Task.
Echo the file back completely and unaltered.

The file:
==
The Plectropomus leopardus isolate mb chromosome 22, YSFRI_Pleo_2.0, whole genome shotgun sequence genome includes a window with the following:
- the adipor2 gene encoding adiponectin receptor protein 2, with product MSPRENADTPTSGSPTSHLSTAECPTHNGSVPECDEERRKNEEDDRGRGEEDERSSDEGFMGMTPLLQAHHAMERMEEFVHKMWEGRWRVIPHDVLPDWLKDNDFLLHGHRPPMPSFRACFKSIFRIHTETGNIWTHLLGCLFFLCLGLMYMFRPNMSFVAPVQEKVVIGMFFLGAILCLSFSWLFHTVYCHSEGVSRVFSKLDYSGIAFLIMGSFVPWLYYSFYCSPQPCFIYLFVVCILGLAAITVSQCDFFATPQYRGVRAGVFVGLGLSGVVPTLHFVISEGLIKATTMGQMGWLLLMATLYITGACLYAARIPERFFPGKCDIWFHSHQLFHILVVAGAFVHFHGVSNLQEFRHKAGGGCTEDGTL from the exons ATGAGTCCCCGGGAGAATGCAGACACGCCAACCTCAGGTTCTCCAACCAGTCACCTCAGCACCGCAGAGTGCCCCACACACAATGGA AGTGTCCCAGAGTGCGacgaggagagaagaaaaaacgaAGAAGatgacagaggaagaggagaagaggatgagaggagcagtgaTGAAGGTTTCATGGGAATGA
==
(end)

The Plectropomus leopardus isolate mb chromosome 22, YSFRI_Pleo_2.0, whole genome shotgun sequence genome includes a window with the following:
- the adipor2 gene encoding adiponectin receptor protein 2, with product MSPRENADTPTSGSPTSHLSTAECPTHNGSVPECDEERRKNEEDDRGRGEEDERSSDEGFMGMTPLLQAHHAMERMEEFVHKMWEGRWRVIPHDVLPDWLKDNDFLLHGHRPPMPSFRACFKSIFRIHTETGNIWTHLLGCLFFLCLGLMYMFRPNMSFVAPVQEKVVIGMFFLGAILCLSFSWLFHTVYCHSEGVSRVFSKLDYSGIAFLIMGSFVPWLYYSFYCSPQPCFIYLFVVCILGLAAITVSQCDFFATPQYRGVRAGVFVGLGLSGVVPTLHFVISEGLIKATTMGQMGWLLLMATLYITGACLYAARIPERFFPGKCDIWFHSHQLFHILVVAGAFVHFHGVSNLQEFRHKAGGGCTEDGTL from the exons ATGAGTCCCCGGGAGAATGCAGACACGCCAACCTCAGGTTCTCCAACCAGTCACCTCAGCACCGCAGAGTGCCCCACACACAATGGA AGTGTCCCAGAGTGCGacgaggagagaagaaaaaacgaAGAAGatgacagaggaagaggagaagaggatgagaggagcagtgaTGAAGGTTTCATGGGAATGA